MELISSA BLOCK, host:
Japan's national sport, sumo wrestling, has had some serious problems the last few years. There have been incidents of violent hazing and drug use, and the sport's popularity has been sagging.
Well, now, sumo wrestling has been shaken again, this time by revelations of gambling and mob connections. The Japan Sumo Association said it may force 15 wrestlers and 14 club owners to sit out the next tournament, and a handful are facing expulsion.
Lucy Craft reports from Tokyo.
LUCY CRAFT: Dozens of sumo wrestlers and club owners, known as stable masters, have confessed involvement in illegal gambling. Sumo journalist Takayuki Watanabe says the worst offenders were 29 sumo wrestlers and officials who bet on baseball.
Mr. TAKAYUKI WATANABE (Journalist): (Through translator) To wager on baseball, you need to know the game well, and you need plenty of cash. That excludes junior wrestlers because they don't earn salaries. So only the most talented, most popular wrestlers seen on TV are able to gamble on baseball. That's whats been so shocking.
CRAFT: In the last few years, scandal has become as much a part of sumo as loincloths and bulk-up diets. The legendary sport seemed to start its tailspin back in 2007, when a teenaged recruit was killed during a violent training session. Later, four wrestlers were fired for marijuana use.
And then, this year, one of the two reigning champions was forced to retire after a series of problems, ending with a drunken brawl. That one-time sumo star, Asashoryu, was from Mongolia. This episode seemed to reinforce perceptions that the globalization of sumo was bringing down the sport.
Sumo has come to be dominated by men from developing countries, those willing to endure the grueling regimen for a chance to become champions and multimillionaires.
Sumo has always stood for more than just sport, though. It dates back at least 1,500 years and is part of the founding myth of Japan itself. Legend holds that the Japanese won their islands in a sumo bout of the gods.
Jeff Kingston, director of Asian studies at Temple University Tokyo, says wrestlers are an impressive sight on Tokyo streets.
Mr. JEFF KINGSTON (Director of Asian Studies, Temple University Tokyo): If you look at them walking around the streets with their flowing yukata on their wooden geta, and they have their topknots, I mean, they do look like throwbacks to the past. And so they are sort of modern representations of traditional mores and virtues. And so, yeah, I do think the public holds them to a higher standard.
CRAFT: But this time, in the worst scandal to hit sumo in memory, there aren't any foreign suspects to blame, notes veteran sumo commentator Doreen Simmons.
Ms. DOREEN SIMMONS (Sumo Commentator): Yes, it is a huge crisis. All the other problems that have surfaced recently were one-offs that could be treated as individual problems. This is the bedrock. This is the whole sumo association, I mean, not everybody, by any means, but an awful lot of people, including major stable masters, some of the most successful men.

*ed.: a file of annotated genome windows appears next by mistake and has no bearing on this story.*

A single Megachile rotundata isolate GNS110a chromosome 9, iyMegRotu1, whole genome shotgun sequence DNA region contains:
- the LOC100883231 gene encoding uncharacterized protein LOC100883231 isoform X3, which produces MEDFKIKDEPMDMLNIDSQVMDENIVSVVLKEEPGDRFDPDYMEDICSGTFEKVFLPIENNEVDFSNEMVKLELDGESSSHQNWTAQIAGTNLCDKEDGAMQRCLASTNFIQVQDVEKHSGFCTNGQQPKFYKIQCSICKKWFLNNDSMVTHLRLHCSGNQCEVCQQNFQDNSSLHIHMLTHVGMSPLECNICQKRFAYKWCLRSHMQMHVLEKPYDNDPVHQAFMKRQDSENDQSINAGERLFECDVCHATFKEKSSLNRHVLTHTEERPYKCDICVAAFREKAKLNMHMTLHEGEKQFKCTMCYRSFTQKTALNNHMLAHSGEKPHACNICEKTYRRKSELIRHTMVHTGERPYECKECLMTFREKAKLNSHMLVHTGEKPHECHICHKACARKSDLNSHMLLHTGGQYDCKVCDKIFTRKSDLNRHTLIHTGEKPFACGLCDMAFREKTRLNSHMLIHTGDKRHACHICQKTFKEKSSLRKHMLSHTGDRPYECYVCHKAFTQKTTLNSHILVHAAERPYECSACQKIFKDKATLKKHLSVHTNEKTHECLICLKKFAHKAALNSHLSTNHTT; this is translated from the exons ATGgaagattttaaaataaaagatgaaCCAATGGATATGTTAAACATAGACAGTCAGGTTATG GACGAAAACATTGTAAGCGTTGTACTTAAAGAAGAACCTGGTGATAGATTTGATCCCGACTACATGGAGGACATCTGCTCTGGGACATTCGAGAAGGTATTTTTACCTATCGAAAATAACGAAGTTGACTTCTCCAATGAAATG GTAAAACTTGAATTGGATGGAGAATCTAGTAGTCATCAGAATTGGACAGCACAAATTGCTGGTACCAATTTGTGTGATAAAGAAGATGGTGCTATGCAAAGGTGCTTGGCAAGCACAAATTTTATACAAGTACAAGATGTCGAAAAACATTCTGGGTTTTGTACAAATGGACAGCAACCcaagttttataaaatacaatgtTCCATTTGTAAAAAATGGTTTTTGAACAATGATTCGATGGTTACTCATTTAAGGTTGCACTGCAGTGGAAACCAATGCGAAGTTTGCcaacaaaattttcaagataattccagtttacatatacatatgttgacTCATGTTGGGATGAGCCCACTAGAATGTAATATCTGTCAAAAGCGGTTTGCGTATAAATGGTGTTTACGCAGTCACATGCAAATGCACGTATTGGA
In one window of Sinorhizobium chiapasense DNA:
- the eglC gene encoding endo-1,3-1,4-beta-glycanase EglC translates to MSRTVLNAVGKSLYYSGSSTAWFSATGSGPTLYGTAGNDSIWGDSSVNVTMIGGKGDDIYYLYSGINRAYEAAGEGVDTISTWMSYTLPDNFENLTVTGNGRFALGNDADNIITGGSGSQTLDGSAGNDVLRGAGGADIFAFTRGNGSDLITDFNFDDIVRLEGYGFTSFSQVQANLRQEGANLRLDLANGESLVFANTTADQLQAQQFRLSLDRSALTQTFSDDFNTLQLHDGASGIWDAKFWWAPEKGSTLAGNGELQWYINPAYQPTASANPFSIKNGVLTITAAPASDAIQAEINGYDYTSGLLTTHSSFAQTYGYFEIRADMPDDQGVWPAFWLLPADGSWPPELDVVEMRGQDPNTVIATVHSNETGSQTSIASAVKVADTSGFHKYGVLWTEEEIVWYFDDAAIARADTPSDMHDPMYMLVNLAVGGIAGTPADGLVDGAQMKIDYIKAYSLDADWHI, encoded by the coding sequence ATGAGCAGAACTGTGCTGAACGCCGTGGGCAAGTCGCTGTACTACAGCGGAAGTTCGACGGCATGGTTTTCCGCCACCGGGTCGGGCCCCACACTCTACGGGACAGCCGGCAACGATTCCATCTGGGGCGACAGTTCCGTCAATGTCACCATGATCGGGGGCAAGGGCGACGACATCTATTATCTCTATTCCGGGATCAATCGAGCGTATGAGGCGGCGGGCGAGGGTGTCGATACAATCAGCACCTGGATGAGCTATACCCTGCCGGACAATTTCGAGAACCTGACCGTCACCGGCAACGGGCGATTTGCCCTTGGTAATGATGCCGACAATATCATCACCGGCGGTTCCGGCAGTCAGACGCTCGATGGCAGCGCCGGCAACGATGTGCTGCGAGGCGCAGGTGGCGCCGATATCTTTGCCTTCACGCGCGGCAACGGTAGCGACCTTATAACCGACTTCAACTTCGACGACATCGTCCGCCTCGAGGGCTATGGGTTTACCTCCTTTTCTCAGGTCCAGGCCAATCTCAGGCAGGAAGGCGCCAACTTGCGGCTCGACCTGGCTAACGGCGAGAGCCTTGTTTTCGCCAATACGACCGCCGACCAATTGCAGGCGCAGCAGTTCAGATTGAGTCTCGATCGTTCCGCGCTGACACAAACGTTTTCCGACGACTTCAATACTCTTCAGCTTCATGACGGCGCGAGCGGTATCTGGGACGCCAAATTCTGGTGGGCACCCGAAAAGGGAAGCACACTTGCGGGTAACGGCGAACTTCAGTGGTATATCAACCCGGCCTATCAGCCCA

CRAFT: The details of the scandal involve a hairdresser who served as courier between wrestlers and yakuza, the Japanese mob that placed the bets. Hairdressers, who create the perfumed and oiled topknots that wrestlers wear, are a constant presence at sumo stables.
One of the more outrageous allegations is that yakuza foot soldiers are able to get coveted front-row seats to sumo tournaments and literally communicate with their pals in prison thanks to national TV, says journalist Watanabe, of Japan's TBS TV network.
Mr. WATANABE: (Through translator) Convicts are allowed to watch sumo live on TV. The reason why Mafioso want to sit close to the ring is to get on TV. Then their boss in prison can see that they're doing well, and they can demonstrate their loyalty.
CRAFT: Doreen Simmons says sumo and the yakuza have a long and complicated history.
Ms. SIMMONS: As long as I've followed sumo, which is 30, 35 years or so, there's been this fight against the yakuza, the gangsters, established crime. But, of course, the reason there's a fight is that there's a lot of money around. And some of the oyakata and the famous wrestlers are involved, always have been.
CRAFT: Rumors of match-fixing have swirled around sumo for years. The secretive and insular sumo association has never investigated these allegations.
But Temple University's Jeff Kingston says the latest scandal is the most damning circumstantial evidence yet that yakuza have the leverage to force wrestlers to throw their matches.
Mr. KINGSTON: Mob-linked gambling on baseball, which is illegal, is involving many people in the sumo world. So the fact that the yakuza and the sumo are now sitting uncomfortably close together in the media I think is raising suspicions.
CRAFT: While next month's tournament will proceed without some of its most talented wrestlers, the audience may be drastically reduced.
Japan's NHK state broadcasting network has been deluged with angry letters from citizens, demanding that it pull the plug on sumo programming.
For NPR News, this is Lucy Craft in Tokyo.
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